Learning curve for high bias (at fixed model complexity)

Learning curve for high bias

Learning curve for high variance (at fixed model complexity)


Deciding What to Do Next Revisited

Our decision process can be broken down as follows:

  • Getting more training examples => Fixes high variance
  • Trying smaller sets of features => Fixes high variance
  • Adding features => Fixes high bias
  • Adding polynomial features => Fixes high bias
  • Decreasing $\lambda$ Fixes high bias
  • Increasing $\lambda$ Fixes high variance

Diagnosing Neural Networks

  • A neural network with fewer parameters is prone to underfitting. It is also computationally cheaper.
  • A large neural network with more parameters is prone to overfitting. It is also computationally expensive. In this case you can use regularization (increase $\lambda$) to address the overfitting.

Using a single hidden layer is a good starting default. You can train your neural network on a number of hidden layers using your cross validation set.

Model Selection:

  • Choosing $M$ the order of polynomials.

  • How can we tell which parameters $\Theta$ to leave in the model (known as model selection)?

    There are several ways to solve this problem:

    1. Get more data (very difficult).
    2. Choose the model which best fits the data without overfitting (very difficult).
    3. Reduce the opportunity for overfitting through regularization.

Bias: approximation error (Difference between expected value and optimal value)

  • High Bias = UnderFitting
  • $J_{train}(\Theta)$ and $J_{CV}(\Theta)$ both will be high and Jtrain(Θ)≈JCV(Θ)

Variance: estimation error due to finite data

  • High Variance = OverFitting
  • $J_{train}(\Theta)$ is low and $J_{CV}(\Theta) \gg J_{train}(\Theta)$

Intuition for the bias-variance trade-off:

  • Complex model => sensitive to data => much affected by changes in X => high variance, low bias.
  • Simple model => more rigid => does not change as much with changes in X => low variance, high bias.

One of the most important goals in learning: finding a model that is just right in the bias-variance trade-off.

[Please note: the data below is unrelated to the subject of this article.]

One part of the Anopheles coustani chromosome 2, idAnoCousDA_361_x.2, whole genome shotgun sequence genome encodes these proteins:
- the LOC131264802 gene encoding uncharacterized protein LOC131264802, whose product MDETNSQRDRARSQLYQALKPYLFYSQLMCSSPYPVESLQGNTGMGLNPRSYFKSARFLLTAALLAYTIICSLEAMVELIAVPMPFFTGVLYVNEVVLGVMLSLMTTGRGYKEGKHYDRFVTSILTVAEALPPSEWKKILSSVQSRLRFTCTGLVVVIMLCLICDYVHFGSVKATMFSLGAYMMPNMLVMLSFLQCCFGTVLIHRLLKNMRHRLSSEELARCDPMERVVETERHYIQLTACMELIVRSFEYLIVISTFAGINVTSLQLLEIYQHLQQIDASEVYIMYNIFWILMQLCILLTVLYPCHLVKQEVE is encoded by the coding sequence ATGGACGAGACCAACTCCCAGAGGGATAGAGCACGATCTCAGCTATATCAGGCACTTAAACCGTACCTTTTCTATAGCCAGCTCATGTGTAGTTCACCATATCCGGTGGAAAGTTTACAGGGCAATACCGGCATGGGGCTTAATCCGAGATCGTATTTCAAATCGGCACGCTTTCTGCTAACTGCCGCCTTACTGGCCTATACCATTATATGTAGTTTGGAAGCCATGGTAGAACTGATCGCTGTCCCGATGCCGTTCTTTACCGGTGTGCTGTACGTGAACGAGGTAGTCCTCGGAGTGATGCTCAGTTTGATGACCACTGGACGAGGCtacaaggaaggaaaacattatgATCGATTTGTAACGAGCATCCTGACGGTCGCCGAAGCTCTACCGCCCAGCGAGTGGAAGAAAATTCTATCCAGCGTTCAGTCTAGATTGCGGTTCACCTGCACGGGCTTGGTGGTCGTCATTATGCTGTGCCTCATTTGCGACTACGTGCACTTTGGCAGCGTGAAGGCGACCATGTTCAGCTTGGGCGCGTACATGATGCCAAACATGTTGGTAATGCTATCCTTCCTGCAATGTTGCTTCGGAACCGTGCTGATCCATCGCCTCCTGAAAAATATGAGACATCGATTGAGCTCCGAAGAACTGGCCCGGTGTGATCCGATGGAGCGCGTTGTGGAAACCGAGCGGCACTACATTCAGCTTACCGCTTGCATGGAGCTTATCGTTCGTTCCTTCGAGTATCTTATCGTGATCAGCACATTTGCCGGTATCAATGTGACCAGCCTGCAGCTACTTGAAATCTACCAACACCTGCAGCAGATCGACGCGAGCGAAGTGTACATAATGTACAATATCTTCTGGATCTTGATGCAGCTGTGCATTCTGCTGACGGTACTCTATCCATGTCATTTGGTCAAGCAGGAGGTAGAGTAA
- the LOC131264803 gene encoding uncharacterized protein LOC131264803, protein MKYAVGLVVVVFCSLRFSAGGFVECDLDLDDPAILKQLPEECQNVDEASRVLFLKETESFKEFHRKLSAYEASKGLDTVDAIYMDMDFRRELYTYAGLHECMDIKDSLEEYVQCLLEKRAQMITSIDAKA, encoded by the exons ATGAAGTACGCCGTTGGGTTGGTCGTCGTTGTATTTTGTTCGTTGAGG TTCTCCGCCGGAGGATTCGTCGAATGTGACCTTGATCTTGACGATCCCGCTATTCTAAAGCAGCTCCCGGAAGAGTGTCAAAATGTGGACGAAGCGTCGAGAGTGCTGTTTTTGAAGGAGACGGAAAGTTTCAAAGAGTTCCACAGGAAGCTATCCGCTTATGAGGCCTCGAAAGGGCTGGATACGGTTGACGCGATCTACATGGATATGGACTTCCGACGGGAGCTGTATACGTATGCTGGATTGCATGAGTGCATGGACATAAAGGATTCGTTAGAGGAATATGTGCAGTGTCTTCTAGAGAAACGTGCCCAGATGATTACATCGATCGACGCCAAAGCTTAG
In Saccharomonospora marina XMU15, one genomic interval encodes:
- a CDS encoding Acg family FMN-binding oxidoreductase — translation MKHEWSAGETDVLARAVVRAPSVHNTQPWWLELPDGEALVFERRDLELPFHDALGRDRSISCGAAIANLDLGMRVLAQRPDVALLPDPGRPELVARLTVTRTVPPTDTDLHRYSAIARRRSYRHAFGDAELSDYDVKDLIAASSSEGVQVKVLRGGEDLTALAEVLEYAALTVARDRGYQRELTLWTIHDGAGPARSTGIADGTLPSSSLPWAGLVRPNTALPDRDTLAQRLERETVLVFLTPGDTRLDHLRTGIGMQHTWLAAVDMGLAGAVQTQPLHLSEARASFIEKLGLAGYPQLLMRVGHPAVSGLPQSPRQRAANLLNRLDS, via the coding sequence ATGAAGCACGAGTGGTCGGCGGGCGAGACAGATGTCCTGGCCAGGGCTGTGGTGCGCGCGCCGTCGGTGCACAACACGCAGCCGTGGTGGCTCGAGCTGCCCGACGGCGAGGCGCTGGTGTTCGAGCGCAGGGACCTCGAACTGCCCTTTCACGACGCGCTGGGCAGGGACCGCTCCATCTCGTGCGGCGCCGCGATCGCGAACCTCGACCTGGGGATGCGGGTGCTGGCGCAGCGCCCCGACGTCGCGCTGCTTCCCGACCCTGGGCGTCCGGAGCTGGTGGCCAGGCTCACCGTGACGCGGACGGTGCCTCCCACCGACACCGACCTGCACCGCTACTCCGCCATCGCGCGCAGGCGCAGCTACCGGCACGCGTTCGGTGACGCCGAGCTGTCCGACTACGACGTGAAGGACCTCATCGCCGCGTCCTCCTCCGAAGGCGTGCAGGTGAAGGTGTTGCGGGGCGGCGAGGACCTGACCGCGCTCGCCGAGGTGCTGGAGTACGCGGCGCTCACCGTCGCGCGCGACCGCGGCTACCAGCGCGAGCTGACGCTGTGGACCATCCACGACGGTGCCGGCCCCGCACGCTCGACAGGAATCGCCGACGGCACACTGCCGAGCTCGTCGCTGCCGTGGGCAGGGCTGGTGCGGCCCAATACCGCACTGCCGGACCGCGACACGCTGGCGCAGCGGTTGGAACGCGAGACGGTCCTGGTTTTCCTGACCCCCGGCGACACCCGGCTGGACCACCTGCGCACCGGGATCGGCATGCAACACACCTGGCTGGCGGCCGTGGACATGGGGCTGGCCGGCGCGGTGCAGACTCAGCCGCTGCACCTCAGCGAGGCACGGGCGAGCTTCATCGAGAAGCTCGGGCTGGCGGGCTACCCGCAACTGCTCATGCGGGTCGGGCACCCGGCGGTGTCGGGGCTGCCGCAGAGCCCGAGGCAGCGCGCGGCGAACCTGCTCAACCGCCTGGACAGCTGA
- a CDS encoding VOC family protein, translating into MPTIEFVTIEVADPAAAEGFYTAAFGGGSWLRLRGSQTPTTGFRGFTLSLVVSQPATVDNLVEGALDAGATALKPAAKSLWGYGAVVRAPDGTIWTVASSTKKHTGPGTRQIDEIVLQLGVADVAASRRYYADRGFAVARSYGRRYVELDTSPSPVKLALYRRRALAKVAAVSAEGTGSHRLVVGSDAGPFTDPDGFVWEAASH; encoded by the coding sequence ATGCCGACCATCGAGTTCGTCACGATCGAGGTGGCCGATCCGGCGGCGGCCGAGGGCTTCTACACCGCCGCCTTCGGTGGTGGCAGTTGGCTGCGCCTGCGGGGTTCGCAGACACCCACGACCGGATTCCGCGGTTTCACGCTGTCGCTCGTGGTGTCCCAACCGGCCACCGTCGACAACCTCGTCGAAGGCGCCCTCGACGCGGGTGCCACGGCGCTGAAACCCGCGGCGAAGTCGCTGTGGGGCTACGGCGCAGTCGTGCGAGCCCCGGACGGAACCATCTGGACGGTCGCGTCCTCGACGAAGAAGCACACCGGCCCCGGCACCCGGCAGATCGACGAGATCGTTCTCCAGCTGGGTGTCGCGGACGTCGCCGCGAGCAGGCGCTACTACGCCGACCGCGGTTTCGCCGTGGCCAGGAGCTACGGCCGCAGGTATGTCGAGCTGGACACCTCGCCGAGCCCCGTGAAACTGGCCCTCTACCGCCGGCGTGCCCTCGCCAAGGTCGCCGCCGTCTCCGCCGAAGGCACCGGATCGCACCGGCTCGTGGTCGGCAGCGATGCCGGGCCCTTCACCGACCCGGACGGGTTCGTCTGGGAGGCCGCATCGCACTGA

Regularization Effects:

  • Small values of $\lambda$ allow model to become finely tuned to noise leading to large variance => overfitting.
  • Large values of $\lambda$ pull weight parameters to zero leading to large bias => underfitting.

Model Complexity Effects:

  • Lower-order polynomials (low model complexity) have high bias and low variance. In this case, the model fits poorly consistently.
  • Higher-order polynomials (high model complexity) fit the training data extremely well and the test data extremely poorly. These have low bias on the training data, but very high variance.
  • In reality, we would want to choose a model somewhere in between, that can generalize well but also fits the data reasonably well.

A typical rule of thumb when running diagnostics is:

  • More training examples fixes high variance but not high bias.
  • Fewer features fixes high variance but not high bias.
  • Additional features fixes high bias but not high variance.
  • The addition of polynomial and interaction features fixes high bias but not high variance.
  • When using gradient descent, decreasing lambda can fix high bias and increasing lambda can fix high variance (lambda is the regularization parameter).
  • When using neural networks, small neural networks are more prone to under-fitting and big neural networks are prone to over-fitting. Cross-validation of network size is a way to choose alternatives.